Here, I can see the quiet dad who doesn’t chat much at church accompany his kids down the water slide, laughing and loving and splashing, and I can understand his heart better than I ever would through idle chit chat during coffee hour between worship services.

This is being a pastor. Even in a swimsuit.

At the pool, congregation members can see me for who I am as a mom, splashing in the water with my kids. They can see as a real live human being whose ears and feet turn bright red, because I always forget to sunscreen them. They can see the way that sunshine makes me smile. They can see me as somebody, just like them, who leaves a big, wet, lumpy, backside-shaped wet spot on the cement where they sit at the edge of the pool, splashing with kids and friends and family.

This is being a pastor. In a swimsuit.

I don’t get to be invisible, at the pool or elsewhere, even in sunglasses. And I probably shouldn’t want to be.

Because it doesn’t matter how much water drips down my back, or how much my tankini top sticks to my belly when wet, or how many streaks of sunscreen remain on my forehead or how strange my sunburn lines or how chipped my toenail polish: I am a pastor in the community, and I do my ministry in public, and the people that I love and care about in the sanctuary are the people that I love and care about just as much outside the sanctuary. Even at the pool.

Sharing stories over microwaved pretzels and nacho cheese is just as important as sharing a word of grace at communion. Exchanging words of divine love and care across beach towels is a reminder that God’s love is everywhere, not just in a pew. And maybe being vulnerable in a swimsuit makes it even more okay to be vulnerable together in faith.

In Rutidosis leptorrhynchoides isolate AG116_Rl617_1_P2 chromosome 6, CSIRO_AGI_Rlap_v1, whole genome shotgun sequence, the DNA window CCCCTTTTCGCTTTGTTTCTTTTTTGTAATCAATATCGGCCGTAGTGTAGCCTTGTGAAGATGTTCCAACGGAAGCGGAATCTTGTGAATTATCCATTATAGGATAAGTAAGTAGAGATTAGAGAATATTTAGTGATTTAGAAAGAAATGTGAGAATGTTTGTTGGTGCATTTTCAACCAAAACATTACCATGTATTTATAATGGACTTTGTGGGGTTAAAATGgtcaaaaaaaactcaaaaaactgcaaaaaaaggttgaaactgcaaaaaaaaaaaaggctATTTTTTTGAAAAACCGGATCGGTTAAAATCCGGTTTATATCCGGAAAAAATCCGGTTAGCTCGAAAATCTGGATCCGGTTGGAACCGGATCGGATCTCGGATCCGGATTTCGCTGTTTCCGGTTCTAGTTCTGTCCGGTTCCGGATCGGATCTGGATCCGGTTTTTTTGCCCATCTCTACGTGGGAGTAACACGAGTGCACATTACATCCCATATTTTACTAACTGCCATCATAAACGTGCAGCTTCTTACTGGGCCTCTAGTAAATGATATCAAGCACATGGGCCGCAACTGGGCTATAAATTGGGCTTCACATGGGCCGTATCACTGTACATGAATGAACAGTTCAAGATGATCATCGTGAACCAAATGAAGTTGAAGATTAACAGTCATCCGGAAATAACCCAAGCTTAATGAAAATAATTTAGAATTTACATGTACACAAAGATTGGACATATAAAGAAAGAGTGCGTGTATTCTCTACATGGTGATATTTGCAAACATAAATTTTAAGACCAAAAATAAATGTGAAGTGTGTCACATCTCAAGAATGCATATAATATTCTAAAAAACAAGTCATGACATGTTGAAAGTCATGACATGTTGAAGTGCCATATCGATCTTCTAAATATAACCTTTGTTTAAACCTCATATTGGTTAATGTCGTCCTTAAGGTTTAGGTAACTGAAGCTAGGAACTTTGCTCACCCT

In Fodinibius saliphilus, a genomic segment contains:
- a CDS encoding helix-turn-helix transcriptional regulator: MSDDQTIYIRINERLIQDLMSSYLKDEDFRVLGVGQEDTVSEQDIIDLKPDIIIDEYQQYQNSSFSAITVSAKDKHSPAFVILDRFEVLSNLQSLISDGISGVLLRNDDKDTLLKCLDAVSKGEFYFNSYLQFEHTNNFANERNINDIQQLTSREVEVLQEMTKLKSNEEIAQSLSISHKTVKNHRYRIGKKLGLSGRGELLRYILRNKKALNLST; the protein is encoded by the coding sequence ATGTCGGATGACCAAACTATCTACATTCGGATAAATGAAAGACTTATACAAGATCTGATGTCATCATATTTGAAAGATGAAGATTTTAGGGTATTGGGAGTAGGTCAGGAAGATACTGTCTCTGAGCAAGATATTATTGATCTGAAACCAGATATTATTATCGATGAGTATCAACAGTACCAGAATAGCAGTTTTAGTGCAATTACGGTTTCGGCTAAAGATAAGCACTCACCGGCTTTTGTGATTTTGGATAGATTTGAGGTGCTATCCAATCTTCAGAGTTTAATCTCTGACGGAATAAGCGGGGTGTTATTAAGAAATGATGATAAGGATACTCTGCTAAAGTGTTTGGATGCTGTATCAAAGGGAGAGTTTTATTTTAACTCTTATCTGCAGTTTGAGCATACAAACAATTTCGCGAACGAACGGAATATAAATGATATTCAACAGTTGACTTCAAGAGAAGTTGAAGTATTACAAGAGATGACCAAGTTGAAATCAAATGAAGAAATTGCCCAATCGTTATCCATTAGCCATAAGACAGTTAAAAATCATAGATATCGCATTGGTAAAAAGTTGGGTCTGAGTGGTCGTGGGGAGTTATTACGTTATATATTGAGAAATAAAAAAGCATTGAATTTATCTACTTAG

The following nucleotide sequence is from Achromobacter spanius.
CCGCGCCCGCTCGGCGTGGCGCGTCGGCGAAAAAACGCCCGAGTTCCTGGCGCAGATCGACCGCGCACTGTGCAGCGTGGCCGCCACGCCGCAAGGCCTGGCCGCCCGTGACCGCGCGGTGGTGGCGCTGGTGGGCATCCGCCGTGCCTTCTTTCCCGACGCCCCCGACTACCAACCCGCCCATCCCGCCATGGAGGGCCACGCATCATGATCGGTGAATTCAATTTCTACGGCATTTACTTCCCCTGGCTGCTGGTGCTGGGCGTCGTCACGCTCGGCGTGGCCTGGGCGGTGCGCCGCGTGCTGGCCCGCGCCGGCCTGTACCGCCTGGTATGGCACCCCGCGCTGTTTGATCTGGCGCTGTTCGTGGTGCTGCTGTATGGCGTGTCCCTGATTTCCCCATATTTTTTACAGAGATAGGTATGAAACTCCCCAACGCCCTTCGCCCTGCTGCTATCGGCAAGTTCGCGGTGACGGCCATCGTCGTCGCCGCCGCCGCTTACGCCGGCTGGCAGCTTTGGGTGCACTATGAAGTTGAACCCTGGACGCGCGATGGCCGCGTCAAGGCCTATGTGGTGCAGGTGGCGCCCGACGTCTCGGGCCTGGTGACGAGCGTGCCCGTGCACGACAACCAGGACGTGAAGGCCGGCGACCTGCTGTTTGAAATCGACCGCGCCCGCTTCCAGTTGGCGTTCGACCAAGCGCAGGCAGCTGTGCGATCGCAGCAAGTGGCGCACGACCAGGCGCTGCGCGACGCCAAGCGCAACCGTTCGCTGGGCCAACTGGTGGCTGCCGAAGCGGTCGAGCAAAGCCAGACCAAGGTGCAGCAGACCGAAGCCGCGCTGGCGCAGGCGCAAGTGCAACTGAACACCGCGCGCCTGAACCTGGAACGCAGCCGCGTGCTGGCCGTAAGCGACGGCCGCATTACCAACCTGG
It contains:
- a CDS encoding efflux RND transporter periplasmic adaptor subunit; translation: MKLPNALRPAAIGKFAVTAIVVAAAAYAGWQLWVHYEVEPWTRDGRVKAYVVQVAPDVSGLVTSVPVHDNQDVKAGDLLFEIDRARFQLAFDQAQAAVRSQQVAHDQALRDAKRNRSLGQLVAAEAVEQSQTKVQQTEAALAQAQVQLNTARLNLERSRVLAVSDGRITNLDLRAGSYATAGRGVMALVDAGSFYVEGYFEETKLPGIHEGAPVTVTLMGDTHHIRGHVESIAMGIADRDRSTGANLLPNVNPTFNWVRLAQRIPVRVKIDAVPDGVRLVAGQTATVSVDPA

There’s a sassy piece of advice out there on the internet about getting ready for swimsuit weather:

How do you get a bikini body? Put a bikini on your body.

I’m thinking a little sass might do me some good as I buy this summer’s pool pass and repack the pool bag for another season:

How can you be a pastor wearing a swimsuit? Be a pastor. Put on a swimsuit.

And probably some sunscreen.

And maybe some sunglasses.

But they won’t make you invisible.

And that’s okay.

Melissa Bills is ordained in the Evangelical Lutheran Church in America and is currently serving First Lutheran Church in Decorah, Iowa.

Image by: stardust soul
Used with permission
2 replies
  1. Cassie Sexton-Riggs says:

    I’m a pastor in a swim suit in a small town too! I coach the local summer rec swim team as well and so that means the community members of a 6500 people town see me in my workout bikini often as well. Swim team practice ends as the pools opens for water aerobics in the morning. Set up for swim meets happens as the pool closes down for the day. I have come to just say well at least it’s a swim suit! Body confidence and time I think are the only things that make it easier. Own who you are and who your people are. If that means holy moments happen at the community pool that’s ok too! 🙂

  2. Crystal Rook says:

    I love this article. When I was shy or self-conscious about wearing a bathing suit it was due to body politics from society and myself. I also dealt with the “deep saints'” stares and snickering when my church friends and cousins were at the pool during trips. I have thought, “We are at the pool for God’s sake. Do you really expect me to wear clothes and a church hat in the pool or ocean?” I remember two ladies from my church came onto the beach with long skirts on. One of the ladies had wore socks with her sandals. I can not with “deep saints”. I believe in being confident in yourself and living life to the fullest. As pastors and spiritual leaders we are still human beings. So, wear that bathing suit and enjoy conversations with your congregants and community. After all, you are at the pool.


Leave a Reply

Want to join the discussion?
Feel free to contribute!

Leave a Reply

Your email address will not be published. Required fields are marked *